The Speaker is independent and impartial in their role. They need to be. That is important for the smooth functioning of the Parliament. In terms of probation, they were the Prime Minister’s words. I think what he was really expressing there was that it was important for the Speaker, just as it is important for every Member of Parliament, to make sure that they are using their entitlements properly and that they are making sure that taxpayer’s funds are being used properly.

VAN ONSELEN:

Alright let’s move on to other issues can we. Yesterday there was a debate between Penny Wong and Cory Bernardi on the issue of same sex marriage. My understanding is that the Prime Minister has been canvassing whether or not there’s support for a plebiscite on this particular issue and I know some Liberals, Members of Parliament, your colleagues, that I’ve spoken to who have said that they have even suggested to him that a plebiscite is the best way to go. Would you be open to the idea of a plebiscite on this issue or do you think that the Parliament should make the decision?

O’DWYER:

I haven’t been canvassed, I’ve seen reports of that, but I certainly haven’t been canvassed on this and I know that my Senate colleague Cory Bernardi, in his Press Club address yesterday, raised the prospect of a plebiscite. I must say, I think we took a very clear position to the last election and it was a position that was made clear by the Prime Minister himself. He said this issue is one that is for the Party Room to determine. We as representatives have to make judgements about all sorts of issues in representing our constituencies and this is no different. The Prime Minister said the Party Room will have a discussion about this issue and we will determine our response on this issue. I think that’s right and proper. I’m very confident that we will do as the Prime Minister has said and I see no need for a plebiscite.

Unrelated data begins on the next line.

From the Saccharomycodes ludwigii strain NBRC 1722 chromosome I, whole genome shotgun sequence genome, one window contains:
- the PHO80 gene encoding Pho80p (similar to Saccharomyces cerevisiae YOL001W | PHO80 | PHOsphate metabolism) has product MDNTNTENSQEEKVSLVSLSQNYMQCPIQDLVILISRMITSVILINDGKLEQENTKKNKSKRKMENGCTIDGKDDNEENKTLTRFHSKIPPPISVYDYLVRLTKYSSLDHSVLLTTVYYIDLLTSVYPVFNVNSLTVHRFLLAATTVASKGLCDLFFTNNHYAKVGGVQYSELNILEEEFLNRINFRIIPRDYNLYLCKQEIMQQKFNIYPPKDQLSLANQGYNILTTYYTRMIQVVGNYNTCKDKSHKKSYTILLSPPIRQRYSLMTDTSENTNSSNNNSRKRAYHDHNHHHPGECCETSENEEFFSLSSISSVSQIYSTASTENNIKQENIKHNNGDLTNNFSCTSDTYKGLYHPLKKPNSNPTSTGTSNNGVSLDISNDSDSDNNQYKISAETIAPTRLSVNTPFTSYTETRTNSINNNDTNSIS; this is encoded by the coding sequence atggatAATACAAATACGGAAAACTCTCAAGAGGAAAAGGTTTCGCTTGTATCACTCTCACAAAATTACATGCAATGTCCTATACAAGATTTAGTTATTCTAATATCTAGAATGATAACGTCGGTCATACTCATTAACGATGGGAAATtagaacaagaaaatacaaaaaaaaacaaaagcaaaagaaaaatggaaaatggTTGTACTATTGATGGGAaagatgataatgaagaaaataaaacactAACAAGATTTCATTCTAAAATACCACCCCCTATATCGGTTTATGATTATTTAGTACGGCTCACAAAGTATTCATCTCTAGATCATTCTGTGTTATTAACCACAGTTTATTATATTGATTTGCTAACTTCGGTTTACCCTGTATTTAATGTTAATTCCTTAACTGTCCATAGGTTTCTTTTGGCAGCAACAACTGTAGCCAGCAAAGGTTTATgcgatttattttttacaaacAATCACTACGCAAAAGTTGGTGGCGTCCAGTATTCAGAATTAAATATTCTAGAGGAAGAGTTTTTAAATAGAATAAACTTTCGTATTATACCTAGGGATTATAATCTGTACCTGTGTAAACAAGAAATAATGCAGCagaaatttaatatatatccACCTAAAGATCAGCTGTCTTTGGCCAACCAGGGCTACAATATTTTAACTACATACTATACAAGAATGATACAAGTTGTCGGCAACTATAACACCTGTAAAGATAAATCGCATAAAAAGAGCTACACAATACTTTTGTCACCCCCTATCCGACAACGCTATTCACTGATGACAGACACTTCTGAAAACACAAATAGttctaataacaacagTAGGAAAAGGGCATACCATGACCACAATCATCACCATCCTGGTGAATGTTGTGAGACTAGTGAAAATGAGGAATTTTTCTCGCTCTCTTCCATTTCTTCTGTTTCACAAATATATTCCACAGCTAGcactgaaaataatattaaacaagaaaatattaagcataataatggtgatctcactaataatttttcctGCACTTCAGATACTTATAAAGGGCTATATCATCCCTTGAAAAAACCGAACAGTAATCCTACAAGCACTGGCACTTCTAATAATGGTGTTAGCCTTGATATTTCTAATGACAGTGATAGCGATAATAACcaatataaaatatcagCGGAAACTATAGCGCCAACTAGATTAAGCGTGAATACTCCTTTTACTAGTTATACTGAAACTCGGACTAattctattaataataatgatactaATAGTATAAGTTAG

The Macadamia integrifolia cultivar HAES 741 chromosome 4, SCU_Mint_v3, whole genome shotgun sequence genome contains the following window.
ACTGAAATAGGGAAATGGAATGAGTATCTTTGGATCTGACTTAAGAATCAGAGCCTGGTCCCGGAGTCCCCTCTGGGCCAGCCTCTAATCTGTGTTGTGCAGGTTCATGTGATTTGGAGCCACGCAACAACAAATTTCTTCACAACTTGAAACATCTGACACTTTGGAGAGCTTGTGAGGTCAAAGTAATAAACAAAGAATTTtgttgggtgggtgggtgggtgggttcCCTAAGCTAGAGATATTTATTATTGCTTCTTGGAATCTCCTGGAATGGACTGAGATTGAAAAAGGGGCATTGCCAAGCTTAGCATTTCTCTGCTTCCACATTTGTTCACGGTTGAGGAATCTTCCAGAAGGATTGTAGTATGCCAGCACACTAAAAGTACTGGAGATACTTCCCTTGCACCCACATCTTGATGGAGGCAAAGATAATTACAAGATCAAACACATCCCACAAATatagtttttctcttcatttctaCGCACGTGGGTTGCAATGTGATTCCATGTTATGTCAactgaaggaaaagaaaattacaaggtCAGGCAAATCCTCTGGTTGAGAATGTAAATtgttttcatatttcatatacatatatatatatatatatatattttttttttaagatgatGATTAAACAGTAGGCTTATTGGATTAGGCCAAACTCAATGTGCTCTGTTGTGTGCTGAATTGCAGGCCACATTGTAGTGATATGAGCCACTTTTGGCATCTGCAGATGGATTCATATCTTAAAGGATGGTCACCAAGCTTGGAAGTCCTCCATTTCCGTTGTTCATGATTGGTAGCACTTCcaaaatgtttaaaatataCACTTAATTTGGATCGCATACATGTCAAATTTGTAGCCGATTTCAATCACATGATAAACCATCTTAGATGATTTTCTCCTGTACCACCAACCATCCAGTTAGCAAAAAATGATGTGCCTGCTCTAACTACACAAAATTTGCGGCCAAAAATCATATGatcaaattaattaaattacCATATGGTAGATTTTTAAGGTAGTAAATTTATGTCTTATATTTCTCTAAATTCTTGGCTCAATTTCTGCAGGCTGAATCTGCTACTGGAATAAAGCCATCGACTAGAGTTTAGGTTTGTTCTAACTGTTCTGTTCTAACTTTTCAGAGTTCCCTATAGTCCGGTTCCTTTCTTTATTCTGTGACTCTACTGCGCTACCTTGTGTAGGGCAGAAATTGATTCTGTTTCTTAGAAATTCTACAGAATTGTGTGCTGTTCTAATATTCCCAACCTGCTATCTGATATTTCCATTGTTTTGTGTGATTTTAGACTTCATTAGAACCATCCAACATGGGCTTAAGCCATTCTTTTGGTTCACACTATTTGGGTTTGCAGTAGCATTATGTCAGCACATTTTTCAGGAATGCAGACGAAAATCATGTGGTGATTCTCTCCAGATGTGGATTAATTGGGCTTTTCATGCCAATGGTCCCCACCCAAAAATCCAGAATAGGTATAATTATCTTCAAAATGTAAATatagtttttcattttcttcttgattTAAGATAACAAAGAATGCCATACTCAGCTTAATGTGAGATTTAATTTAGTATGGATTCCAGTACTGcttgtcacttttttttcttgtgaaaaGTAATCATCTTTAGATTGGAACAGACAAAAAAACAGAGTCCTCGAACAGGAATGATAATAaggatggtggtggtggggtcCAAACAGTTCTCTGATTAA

VAN ONSELEN:

Can I just check on that with you Ms O’Dwyer, ‘cos my understanding was, before the last election, yes the Prime Minister did say that there would be a Party Room discussion on this with the determination with what to do going forward in this term but it feels like there has been slippage on that in some in the rhetoric since then. You’re confident that that commitment ahead of the last election will be met during this term. That there will be that Liberal Party Room discussion this term, not next about what to do whether or not to allow a conscience vote.

O’DWYER:

I am absolutely confident, I’m absolutely confident that the Prime Minister will keep that commitment.

VAN ONSELEN: